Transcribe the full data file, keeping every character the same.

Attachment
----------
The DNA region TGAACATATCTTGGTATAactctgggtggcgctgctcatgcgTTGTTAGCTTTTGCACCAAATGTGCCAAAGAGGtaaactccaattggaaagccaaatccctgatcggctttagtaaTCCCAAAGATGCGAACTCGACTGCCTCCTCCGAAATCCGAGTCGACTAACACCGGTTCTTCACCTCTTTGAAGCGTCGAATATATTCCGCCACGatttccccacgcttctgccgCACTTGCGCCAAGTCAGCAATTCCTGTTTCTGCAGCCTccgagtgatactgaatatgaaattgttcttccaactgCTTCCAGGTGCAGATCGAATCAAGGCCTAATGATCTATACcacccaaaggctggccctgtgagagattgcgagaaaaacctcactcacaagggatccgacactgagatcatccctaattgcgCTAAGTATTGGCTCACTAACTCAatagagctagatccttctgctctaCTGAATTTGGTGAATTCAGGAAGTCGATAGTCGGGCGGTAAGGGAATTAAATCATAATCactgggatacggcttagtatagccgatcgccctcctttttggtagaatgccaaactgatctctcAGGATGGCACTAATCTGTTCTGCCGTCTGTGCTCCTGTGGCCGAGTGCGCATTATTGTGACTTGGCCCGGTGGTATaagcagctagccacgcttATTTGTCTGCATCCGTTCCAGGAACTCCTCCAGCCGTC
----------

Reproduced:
The DNA region TGAACATATCTTGGTATAactctgggtggcgctgctcatgcgTTGTTAGCTTTTGCACCAAATGTGCCAAAGAGGtaaactccaattggaaagccaaatccctgatcggctttagtaaTCCCAAAGATGCGAACTCGACTGCCTCCTCCGAAATCCGAGTCGACTAACACCGGTTCTTCACCTCTTTGAAGCGTCGAATATATTCCGCCACGatttccccacgcttctgccgCACTTGCGCCAAGTCAGCAATTCCTGTTTCTGCAGCCTccgagtgatactgaatatgaaattgttcttccaactgCTTCCAGGTGCAGATCGAATCAAGGCCTAATGATCTATACcacccaaaggctggccctgtgagagattgcgagaaaaacctcactcacaagggatccgacactgagatcatccctaattgcgCTAAGTATTGGCTCACTAACTCAatagagctagatccttctgctctaCTGAATTTGGTGAATTCAGGAAGTCGATAGTCGGGCGGTAAGGGAATTAAATCATAATCactgggatacggcttagtatagccgatcgccctcctttttggtagaatgccaaactgatctctcAGGATGGCACTAATCTGTTCTGCCGTCTGTGCTCCTGTGGCCGAGTGCGCATTATTGTGACTTGGCCCGGTGGTATaagcagctagccacgcttATTTGTCTGCATCCGTTCCAGGAACTCCTCCAGCCGTC